Use your Privilege! ~
If you are on the outside, and especially if you are from a more privileged background where you are not targeted by police, not portrayed as a criminal in the media, and the life-path created for you by the dominant education system, law enforcement, and other social forces was not pointing straight to prison (see School-to-Prison Pipeline info), as it is for many people, use your privilege! Have conversations - speak up - challenge racist/classist/ hateful thinking and speech! Especially if you are connected to prisons out of choice, rooted in a sense of justice, rather than having loved ones being targeted and incarcerated. It's important to talk with folks in your circles - friends, family, co-workers, neighbors, people on the bus, etc. about prisoners rights, to give voice to those who are isolated and silenced, and to resist the stigma and blame placed upon those incarcerated. I am not speaking about condescending charity work and speaking for other people. I'm talking about speaking from your own experience (because that's the only one we can really know and speak from), using I-statements to express why maintaining communication with someone held within prison walls is important to you. How do you benefit from this correspondence and relationship? How is your liberation entwined with theirs?

"If you have come here to help me, you are wasting your time.
But if you have come because your liberation is bound up with
mine, then let us work together."

~ Lila Watson, Indigenous Australian visual artist, activist, and academic

Away from this computer now, it's time to sit down and hand-write a proper letter, some people have birthdays this month! (See the National Jericho Movement's Prisoner page, with up-to-date addresses of prisoners, and many of their birth-dates as well!)

Additional Resources:
*Certain Days: Freedom for Political Prisoners Calender - joint fundraising and educational project between outside organizers in Montreal and Toronto, and three political prisoners being held in maximum-security prisons in New York State: David Gilbert, Robert Seth Hayes and Herman Bell.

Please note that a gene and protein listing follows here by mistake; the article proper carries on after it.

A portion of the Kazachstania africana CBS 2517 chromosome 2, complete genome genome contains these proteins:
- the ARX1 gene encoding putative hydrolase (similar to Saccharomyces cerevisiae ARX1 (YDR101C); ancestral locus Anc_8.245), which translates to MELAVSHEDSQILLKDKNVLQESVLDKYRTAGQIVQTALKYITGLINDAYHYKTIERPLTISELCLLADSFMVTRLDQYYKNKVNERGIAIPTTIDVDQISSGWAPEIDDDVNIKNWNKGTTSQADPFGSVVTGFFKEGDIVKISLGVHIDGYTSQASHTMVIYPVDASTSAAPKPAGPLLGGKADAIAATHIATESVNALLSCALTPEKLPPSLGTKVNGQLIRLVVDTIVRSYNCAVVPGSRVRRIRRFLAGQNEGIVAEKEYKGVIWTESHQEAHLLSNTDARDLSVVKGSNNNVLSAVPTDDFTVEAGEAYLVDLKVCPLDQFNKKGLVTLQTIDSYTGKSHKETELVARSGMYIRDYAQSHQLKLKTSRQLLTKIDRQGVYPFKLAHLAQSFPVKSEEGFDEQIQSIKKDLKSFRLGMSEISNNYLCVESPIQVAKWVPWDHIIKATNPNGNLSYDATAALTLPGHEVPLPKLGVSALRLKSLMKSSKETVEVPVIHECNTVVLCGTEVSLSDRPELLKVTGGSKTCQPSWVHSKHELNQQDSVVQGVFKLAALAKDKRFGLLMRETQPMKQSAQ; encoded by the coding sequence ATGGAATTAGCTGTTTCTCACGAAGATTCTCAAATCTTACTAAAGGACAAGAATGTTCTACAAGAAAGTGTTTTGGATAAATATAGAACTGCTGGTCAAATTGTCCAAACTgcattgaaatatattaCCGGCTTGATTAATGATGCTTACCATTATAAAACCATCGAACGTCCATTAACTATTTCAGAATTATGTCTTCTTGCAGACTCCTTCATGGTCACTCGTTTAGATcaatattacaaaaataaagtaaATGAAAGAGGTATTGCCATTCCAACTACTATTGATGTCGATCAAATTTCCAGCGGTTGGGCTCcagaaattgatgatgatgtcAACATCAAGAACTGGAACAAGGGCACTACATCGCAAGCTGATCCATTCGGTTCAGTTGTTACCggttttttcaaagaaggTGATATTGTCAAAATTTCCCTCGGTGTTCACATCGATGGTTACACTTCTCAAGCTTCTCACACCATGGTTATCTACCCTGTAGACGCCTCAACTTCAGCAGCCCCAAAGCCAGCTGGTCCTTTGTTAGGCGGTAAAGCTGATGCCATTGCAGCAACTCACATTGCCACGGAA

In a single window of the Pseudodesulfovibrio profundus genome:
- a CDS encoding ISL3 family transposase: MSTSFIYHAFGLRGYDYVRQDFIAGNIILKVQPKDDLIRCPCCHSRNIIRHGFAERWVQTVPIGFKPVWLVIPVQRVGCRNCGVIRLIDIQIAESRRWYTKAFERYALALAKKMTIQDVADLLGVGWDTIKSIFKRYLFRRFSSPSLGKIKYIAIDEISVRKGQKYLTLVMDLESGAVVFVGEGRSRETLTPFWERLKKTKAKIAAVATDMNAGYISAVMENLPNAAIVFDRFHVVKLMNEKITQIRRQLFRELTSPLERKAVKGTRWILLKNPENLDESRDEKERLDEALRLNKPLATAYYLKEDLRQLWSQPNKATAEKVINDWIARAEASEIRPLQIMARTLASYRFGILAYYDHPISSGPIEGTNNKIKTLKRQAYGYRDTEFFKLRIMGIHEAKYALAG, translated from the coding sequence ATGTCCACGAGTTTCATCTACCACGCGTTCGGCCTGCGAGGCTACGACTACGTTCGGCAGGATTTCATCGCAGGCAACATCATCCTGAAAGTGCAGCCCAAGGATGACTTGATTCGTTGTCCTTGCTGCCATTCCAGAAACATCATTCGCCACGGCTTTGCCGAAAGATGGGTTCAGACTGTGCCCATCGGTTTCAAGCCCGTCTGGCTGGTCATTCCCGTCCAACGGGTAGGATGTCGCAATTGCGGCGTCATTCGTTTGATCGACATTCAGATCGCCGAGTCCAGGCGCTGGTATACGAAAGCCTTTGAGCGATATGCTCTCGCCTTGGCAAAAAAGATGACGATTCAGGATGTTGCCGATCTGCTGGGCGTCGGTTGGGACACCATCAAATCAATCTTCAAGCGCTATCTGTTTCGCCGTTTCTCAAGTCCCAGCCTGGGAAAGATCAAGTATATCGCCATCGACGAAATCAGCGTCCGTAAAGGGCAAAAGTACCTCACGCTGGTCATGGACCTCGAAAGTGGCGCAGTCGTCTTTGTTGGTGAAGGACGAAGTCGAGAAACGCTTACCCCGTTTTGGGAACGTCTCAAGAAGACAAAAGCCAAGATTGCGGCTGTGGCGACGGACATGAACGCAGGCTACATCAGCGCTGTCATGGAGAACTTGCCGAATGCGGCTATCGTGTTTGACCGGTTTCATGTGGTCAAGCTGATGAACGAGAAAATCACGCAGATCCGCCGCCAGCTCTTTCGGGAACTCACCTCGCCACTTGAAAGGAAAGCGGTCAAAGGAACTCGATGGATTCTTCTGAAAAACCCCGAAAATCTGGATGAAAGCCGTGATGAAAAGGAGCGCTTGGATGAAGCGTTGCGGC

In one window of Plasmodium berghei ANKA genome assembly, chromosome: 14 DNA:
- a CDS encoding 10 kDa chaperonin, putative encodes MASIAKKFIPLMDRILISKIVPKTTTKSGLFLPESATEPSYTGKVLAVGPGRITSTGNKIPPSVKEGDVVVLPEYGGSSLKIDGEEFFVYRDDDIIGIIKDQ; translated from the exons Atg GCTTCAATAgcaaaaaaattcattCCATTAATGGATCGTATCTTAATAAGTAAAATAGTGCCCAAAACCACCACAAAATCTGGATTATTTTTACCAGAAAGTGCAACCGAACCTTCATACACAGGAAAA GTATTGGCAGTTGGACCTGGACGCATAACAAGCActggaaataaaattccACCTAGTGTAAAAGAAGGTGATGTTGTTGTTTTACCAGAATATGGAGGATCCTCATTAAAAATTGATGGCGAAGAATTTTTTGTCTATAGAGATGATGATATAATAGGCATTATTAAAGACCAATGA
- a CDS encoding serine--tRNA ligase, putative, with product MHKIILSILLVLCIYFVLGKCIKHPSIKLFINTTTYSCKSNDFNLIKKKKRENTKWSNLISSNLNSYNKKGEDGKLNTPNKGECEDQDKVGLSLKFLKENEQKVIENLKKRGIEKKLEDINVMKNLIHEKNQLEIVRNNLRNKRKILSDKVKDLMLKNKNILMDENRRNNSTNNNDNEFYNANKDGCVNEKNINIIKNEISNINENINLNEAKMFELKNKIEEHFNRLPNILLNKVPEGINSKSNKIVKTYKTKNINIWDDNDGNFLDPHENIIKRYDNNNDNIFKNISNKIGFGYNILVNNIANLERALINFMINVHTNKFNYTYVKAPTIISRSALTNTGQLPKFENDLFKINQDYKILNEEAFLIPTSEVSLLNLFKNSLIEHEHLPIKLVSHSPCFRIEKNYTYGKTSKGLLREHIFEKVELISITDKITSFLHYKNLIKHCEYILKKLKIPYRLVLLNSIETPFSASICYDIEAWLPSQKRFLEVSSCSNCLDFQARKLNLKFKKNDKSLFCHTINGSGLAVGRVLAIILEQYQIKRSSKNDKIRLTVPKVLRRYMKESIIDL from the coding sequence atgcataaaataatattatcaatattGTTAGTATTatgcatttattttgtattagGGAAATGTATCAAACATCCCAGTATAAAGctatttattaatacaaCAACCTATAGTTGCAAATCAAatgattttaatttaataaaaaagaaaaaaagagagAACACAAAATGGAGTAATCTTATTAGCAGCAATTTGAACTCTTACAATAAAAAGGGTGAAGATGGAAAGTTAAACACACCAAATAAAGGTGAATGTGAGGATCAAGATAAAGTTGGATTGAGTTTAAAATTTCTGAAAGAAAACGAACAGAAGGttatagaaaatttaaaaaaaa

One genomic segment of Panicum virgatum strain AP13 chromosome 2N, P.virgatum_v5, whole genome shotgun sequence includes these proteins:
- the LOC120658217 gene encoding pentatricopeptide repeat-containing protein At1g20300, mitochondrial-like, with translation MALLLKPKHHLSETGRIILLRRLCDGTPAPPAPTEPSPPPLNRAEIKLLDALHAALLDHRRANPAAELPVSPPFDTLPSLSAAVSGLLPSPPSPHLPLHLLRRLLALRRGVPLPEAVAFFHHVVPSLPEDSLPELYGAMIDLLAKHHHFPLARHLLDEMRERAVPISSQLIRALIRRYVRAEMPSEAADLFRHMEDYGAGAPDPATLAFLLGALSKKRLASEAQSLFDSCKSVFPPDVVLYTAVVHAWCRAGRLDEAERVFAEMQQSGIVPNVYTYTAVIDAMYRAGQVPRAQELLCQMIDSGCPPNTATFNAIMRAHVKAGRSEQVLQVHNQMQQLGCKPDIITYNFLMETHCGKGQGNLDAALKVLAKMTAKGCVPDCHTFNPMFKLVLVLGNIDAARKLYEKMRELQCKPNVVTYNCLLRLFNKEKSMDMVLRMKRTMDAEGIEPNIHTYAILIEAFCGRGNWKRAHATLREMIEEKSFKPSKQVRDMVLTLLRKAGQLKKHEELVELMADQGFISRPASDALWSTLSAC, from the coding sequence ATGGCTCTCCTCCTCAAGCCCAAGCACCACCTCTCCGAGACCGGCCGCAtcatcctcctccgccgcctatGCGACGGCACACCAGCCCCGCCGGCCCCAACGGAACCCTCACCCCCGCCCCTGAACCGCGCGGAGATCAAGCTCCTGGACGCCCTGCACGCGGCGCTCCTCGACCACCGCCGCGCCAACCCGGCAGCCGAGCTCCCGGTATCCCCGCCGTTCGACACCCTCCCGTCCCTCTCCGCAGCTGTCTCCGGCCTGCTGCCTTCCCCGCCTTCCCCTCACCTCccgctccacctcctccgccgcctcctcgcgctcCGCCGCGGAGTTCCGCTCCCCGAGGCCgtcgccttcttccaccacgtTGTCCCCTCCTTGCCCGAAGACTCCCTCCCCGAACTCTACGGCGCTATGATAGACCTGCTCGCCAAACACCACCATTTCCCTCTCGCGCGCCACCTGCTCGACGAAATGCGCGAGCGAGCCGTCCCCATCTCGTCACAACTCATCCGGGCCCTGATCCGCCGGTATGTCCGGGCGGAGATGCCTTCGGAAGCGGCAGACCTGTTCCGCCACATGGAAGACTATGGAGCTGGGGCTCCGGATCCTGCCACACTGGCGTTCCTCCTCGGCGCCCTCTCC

*More images at: Just Seeds' Critical Resistance page
*The Gendered Nature of Prisoner Resistance and the Invisibility of Women Prisoners' Organizing
*National Jericho Movement's Prisoner page, with up-to-date addresses and birthdays
*Earlier blog post: The Radical Roots of Community Acupuncture in the US
*Critical Resistance - a national organization dedicated to opposing the expansion of the prison industrial complex.
*Freedom Archive - 10,000 hours of audio and video recordings documenting social justice movements locally, nationally, and internationally from the 1960s to the present. The Archives features speeches of movement leaders and community activists, protests and demonstrations, cultural currents of rebellion and resistance.

Much gratitude to Rivendell Books and all the other small, independent book stores that take the time to send (and re-send and re-send again) books in to our loved ones who are locked up.

Image from Critical Resistance website.

Tuesday, August 23, 2011

Migrant Farmworkers in VT Stand Against inSecure Communities

Two weeks ago ICE (Immigration and Custom Enforcement) announced that their "Secure Communities" program, which three states have already opted out of, is now mandatory in every state. The program requires all law enforcement officials to send fingerprints to ICE, turning local and state police into immigration agents whether they wish to participate in the program or not. This misnamed program targets marginalized communities, separates families, and creates even more fear among those who already live with the daily threat of detention and deportation. It is clear that this nation's immigration system is broken. It's clear that this nation completely depends on the labor of those who are unable to obtain documentation (i.e. work visas are not available for year-round work, such as on dairy farms). Community organizations across the country have renamed this program "(in)Secure Communities" and have coordinated rallies, walk-outs, community forums, petition drives, and call-ins. For more information on (in)Secure Communities, see the earlier ICE Is Drawing the Line, Which Side are You On? post.

In solidarity with the actions happening across the U.S., last Thursday Vermont migrant farmworkers and their allies held a press conference, delivered a petition that was written and signed by VT migrant farmworkers to the Governor, and spoke with media, as well as state and national Representatives. Press coverage (television, newspaper, and blog), as well as a video about (in)Secure Communities created by VT migrant farmworkers, are posted below. If you haven't already, please take a moment to